In the summer of 1851, with encouragement and ideas provided by his family, an inventor builds a working submarine and takes his family for a ride. Includes notes about Lodner Phillips, the real inventor on whom the story is based.
All about an inventor who never seems to be able to get anything just right, but who, with the help of some thought-provoking questions from his daughter, lots of iteration and oodles of family support tries and tries again to perfect one design… a mechanical fish! The illustrations are fun and quirky and the lesson that failure is just a step on the pathway to improvement is important.
This is a great story about exploring ideas; sometimes they work out and sometimes they need more work. The creative dad in this book just keeps working on his ideas, most of which don’t really succeed. Although so many of his ideas have fallen short, he doesn’t get discouraged, and no one in his family is ever critical; everyone just keeps thinking and nurturing curiosity. The painterly illustrations engage the reader in the action, both of the inventor and his family who have their own activities parallel to the father’s pursuits. This story is on the long side, although the repetition and reiterations work to keep young readers engaged and there is plenty to look at on every page. It is a terrific book for STEM topics and encouraging curiosity, perseverance, thinking, and patience.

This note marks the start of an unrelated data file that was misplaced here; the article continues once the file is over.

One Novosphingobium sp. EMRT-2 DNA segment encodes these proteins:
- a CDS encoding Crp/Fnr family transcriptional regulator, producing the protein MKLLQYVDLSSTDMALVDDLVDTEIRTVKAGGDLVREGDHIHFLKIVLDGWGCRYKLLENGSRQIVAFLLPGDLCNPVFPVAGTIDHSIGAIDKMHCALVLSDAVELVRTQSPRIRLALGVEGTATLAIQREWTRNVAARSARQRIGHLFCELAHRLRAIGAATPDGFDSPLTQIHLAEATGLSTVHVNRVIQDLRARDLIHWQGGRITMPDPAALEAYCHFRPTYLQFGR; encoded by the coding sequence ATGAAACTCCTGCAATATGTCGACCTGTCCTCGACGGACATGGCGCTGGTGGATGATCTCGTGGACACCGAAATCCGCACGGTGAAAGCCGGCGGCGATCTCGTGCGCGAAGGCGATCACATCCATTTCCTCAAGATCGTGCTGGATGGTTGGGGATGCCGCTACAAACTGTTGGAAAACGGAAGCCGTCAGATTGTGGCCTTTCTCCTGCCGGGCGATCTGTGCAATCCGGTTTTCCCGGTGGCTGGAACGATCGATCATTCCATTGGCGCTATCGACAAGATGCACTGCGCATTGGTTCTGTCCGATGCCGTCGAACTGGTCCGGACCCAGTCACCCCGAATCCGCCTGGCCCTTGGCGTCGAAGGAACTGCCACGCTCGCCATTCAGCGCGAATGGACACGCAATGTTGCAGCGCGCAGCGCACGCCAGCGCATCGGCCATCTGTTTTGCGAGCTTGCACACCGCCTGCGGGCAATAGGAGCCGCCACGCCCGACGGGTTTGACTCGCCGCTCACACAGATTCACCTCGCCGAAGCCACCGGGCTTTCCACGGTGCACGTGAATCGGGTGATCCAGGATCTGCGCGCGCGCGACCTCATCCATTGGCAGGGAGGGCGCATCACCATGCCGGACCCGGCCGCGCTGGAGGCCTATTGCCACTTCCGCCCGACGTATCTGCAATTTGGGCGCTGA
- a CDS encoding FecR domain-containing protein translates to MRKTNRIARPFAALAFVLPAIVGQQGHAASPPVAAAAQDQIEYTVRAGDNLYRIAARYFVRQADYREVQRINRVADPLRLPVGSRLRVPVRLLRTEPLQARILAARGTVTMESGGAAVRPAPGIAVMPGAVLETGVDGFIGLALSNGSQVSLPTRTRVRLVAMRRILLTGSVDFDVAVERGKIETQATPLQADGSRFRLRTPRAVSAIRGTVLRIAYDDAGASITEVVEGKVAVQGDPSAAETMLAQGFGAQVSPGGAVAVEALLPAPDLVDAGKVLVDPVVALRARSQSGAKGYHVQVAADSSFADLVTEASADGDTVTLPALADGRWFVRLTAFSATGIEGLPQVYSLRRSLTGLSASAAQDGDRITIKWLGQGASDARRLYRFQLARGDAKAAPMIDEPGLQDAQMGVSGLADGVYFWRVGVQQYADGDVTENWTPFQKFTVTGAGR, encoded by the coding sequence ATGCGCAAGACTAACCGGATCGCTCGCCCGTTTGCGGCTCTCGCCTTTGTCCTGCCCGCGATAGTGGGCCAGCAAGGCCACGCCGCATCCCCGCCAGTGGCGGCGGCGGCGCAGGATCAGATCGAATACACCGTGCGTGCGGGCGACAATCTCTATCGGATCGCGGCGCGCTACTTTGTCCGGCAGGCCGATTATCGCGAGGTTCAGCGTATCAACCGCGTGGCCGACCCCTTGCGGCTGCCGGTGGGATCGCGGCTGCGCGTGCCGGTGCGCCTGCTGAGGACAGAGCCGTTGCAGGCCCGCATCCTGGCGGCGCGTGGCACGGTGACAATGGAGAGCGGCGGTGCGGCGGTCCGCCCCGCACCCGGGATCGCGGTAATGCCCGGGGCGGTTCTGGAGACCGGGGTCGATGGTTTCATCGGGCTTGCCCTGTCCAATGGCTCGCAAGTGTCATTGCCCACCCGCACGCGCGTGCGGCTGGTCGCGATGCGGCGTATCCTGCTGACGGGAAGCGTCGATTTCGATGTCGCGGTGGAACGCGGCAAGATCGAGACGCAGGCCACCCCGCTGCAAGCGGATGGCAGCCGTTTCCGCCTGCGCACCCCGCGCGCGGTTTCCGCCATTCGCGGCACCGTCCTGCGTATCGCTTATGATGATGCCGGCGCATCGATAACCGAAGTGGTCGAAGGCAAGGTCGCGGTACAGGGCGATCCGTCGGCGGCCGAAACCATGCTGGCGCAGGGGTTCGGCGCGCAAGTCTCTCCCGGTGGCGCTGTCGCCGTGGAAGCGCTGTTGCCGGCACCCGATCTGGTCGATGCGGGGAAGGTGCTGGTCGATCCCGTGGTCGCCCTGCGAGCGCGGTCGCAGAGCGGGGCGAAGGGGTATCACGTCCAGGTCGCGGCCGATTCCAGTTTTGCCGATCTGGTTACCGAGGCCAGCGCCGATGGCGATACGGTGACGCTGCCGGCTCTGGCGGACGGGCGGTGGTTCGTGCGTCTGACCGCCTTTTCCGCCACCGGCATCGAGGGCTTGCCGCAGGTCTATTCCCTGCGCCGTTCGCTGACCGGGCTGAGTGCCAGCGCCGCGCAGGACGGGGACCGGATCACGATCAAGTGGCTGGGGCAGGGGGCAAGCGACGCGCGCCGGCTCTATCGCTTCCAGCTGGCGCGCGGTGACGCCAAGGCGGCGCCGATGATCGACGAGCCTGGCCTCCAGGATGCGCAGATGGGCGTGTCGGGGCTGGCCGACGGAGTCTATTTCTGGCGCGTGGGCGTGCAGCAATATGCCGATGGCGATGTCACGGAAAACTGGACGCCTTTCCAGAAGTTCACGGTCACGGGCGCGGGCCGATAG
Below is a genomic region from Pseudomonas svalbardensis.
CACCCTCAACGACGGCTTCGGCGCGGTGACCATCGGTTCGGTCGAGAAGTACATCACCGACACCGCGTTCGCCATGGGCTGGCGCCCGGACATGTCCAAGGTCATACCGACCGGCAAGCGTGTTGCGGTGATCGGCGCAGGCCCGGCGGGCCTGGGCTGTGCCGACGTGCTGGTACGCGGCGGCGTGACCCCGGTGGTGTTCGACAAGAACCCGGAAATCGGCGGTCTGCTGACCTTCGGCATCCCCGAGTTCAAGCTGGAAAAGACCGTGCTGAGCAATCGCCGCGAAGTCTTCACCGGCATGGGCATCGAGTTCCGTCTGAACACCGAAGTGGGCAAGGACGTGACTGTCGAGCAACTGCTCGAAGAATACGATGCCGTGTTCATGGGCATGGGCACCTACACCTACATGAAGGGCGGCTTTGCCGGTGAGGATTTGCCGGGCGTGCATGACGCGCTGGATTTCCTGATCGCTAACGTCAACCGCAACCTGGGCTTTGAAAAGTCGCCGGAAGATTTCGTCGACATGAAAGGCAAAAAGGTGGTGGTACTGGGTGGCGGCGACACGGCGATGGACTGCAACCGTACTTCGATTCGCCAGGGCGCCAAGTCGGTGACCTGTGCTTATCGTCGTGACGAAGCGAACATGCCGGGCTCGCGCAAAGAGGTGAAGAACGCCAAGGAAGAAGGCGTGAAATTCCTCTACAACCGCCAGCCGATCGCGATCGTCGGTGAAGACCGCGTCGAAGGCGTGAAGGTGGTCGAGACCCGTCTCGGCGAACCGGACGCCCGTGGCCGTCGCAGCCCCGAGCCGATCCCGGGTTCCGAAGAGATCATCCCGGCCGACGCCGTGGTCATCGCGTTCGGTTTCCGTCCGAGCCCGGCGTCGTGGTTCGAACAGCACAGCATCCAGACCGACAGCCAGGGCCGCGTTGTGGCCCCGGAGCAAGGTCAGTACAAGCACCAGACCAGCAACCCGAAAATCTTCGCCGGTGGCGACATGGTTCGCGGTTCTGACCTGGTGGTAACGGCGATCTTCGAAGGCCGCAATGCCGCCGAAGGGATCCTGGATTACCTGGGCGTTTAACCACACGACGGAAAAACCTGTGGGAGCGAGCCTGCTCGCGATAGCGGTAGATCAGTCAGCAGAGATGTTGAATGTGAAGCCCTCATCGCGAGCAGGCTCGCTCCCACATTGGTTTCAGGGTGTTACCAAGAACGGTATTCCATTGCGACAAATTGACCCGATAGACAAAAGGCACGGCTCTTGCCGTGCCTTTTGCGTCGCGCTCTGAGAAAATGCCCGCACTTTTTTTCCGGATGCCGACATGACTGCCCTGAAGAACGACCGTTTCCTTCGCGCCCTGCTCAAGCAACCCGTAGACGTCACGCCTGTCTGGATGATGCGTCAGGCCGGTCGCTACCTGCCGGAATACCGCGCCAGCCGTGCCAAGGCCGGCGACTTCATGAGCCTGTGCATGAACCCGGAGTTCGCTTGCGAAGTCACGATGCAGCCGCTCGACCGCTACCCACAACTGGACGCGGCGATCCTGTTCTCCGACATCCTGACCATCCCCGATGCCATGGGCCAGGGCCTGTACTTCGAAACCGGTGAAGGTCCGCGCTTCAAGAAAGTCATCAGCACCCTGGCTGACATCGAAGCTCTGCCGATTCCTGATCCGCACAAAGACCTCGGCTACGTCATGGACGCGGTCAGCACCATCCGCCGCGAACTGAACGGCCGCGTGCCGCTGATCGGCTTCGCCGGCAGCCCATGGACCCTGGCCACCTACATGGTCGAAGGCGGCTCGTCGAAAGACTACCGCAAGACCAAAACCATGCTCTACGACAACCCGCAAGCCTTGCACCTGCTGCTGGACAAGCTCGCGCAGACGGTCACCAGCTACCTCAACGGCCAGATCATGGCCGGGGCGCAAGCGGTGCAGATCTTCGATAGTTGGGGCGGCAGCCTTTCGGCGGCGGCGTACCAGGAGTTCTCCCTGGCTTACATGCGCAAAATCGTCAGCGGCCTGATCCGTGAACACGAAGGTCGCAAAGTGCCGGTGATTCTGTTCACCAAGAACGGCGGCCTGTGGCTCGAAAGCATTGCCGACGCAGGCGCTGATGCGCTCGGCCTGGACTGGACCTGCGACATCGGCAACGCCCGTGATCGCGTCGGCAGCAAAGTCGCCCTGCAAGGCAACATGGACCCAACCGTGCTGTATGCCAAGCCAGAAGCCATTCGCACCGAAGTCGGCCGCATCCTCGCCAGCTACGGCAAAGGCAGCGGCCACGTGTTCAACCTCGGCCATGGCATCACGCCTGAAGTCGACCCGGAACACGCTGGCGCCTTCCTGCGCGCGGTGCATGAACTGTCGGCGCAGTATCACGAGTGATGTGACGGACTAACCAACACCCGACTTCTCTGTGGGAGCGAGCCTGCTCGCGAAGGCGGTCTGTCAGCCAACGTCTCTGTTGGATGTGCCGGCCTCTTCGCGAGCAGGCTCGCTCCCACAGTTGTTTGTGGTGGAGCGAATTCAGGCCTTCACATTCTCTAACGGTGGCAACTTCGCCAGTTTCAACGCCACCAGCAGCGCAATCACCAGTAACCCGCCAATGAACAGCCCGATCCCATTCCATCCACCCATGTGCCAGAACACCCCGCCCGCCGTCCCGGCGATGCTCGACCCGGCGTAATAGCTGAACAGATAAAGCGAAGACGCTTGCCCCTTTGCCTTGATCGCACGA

Boris was born in Russia, and graduated from The Institute of Theater, Music and Cinema in St. Petersburg. He emigrated to the United States in 1997 and his career there began as an illustrator for the New York Times Book Review. Boris currently lives in Brooklyn, NY with his wife Yelena Romanova, who is an author and two sons Max and Andre.